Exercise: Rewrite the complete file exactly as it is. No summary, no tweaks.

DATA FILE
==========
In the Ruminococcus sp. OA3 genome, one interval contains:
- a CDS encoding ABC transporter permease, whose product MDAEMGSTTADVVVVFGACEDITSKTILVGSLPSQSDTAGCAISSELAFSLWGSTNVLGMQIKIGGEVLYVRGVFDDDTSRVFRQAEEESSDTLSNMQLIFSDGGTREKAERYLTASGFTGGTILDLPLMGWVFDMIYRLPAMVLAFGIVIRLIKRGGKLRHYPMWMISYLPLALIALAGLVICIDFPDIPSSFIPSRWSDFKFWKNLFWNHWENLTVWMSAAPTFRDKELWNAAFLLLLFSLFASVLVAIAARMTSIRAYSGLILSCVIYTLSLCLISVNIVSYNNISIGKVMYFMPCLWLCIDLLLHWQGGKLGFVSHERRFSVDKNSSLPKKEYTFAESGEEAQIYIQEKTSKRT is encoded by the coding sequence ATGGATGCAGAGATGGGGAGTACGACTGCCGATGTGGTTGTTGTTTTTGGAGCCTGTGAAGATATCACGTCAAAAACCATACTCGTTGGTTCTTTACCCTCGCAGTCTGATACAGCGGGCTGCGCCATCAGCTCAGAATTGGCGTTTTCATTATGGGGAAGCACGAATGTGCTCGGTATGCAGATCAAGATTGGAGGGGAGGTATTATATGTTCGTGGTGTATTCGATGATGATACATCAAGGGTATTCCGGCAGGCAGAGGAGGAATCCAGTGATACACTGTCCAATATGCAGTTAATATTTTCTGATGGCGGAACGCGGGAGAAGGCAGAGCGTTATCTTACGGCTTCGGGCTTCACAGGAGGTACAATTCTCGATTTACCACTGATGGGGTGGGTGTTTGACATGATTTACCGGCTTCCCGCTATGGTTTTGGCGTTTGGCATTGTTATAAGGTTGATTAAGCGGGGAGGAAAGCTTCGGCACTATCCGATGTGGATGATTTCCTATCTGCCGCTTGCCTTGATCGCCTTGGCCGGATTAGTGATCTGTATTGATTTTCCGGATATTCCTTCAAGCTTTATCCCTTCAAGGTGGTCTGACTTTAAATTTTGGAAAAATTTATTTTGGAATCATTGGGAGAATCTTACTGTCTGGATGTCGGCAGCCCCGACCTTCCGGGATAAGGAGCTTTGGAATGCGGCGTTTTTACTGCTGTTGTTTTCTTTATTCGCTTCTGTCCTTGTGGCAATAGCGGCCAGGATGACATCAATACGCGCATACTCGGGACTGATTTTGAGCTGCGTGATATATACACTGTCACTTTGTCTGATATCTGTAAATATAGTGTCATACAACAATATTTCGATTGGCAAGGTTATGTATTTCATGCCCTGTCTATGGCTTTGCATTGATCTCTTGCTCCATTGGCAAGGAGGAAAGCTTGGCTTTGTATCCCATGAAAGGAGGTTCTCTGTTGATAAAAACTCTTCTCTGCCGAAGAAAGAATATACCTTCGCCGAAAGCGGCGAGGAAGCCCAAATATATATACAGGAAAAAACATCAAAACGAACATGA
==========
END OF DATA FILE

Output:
In the Ruminococcus sp. OA3 genome, one interval contains:
- a CDS encoding ABC transporter permease, whose product MDAEMGSTTADVVVVFGACEDITSKTILVGSLPSQSDTAGCAISSELAFSLWGSTNVLGMQIKIGGEVLYVRGVFDDDTSRVFRQAEEESSDTLSNMQLIFSDGGTREKAERYLTASGFTGGTILDLPLMGWVFDMIYRLPAMVLAFGIVIRLIKRGGKLRHYPMWMISYLPLALIALAGLVICIDFPDIPSSFIPSRWSDFKFWKNLFWNHWENLTVWMSAAPTFRDKELWNAAFLLLLFSLFASVLVAIAARMTSIRAYSGLILSCVIYTLSLCLISVNIVSYNNISIGKVMYFMPCLWLCIDLLLHWQGGKLGFVSHERRFSVDKNSSLPKKEYTFAESGEEAQIYIQEKTSKRT is encoded by the coding sequence ATGGATGCAGAGATGGGGAGTACGACTGCCGATGTGGTTGTTGTTTTTGGAGCCTGTGAAGATATCACGTCAAAAACCATACTCGTTGGTTCTTTACCCTCGCAGTCTGATACAGCGGGCTGCGCCATCAGCTCAGAATTGGCGTTTTCATTATGGGGAAGCACGAATGTGCTCGGTATGCAGATCAAGATTGGAGGGGAGGTATTATATGTTCGTGGTGTATTCGATGATGATACATCAAGGGTATTCCGGCAGGCAGAGGAGGAATCCAGTGATACACTGTCCAATATGCAGTTAATATTTTCTGATGGCGGAACGCGGGAGAAGGCAGAGCGTTATCTTACGGCTTCGGGCTTCACAGGAGGTACAATTCTCGATTTACCACTGATGGGGTGGGTGTTTGACATGATTTACCGGCTTCCCGCTATGGTTTTGGCGTTTGGCATTGTTATAAGGTTGATTAAGCGGGGAGGAAAGCTTCGGCACTATCCGATGTGGATGATTTCCTATCTGCCGCTTGCCTTGATCGCCTTGGCCGGATTAGTGATCTGTATTGATTTTCCGGATATTCCTTCAAGCTTTATCCCTTCAAGGTGGTCTGACTTTAAATTTTGGAAAAATTTATTTTGGAATCATTGGGAGAATCTTACTGTCTGGATGTCGGCAGCCCCGACCTTCCGGGATAAGGAGCTTTGGAATGCGGCGTTTTTACTGCTGTTGTTTTCTTTATTCGCTTCTGTCCTTGTGGCAATAGCGGCCAGGATGACATCAATACGCGCATACTCGGGACTGATTTTGAGCTGCGTGATATATACACTGTCACTTTGTCTGATATCTGTAAATATAGTGTCATACAACAATATTTCGATTGGCAAGGTTATGTATTTCATGCCCTGTCTATGGCTTTGCATTGATCTCTTGCTCCATTGGCAAGGAGGAAAGCTTGGCTTTGTATCCCATGAAAGGAGGTTCTCTGTTGATAAAAACTCTTCTCTGCCGAAGAAAGAATATACCTTCGCCGAAAGCGGCGAGGAAGCCCAAATATATATACAGGAAAAAACATCAAAACGAACATGA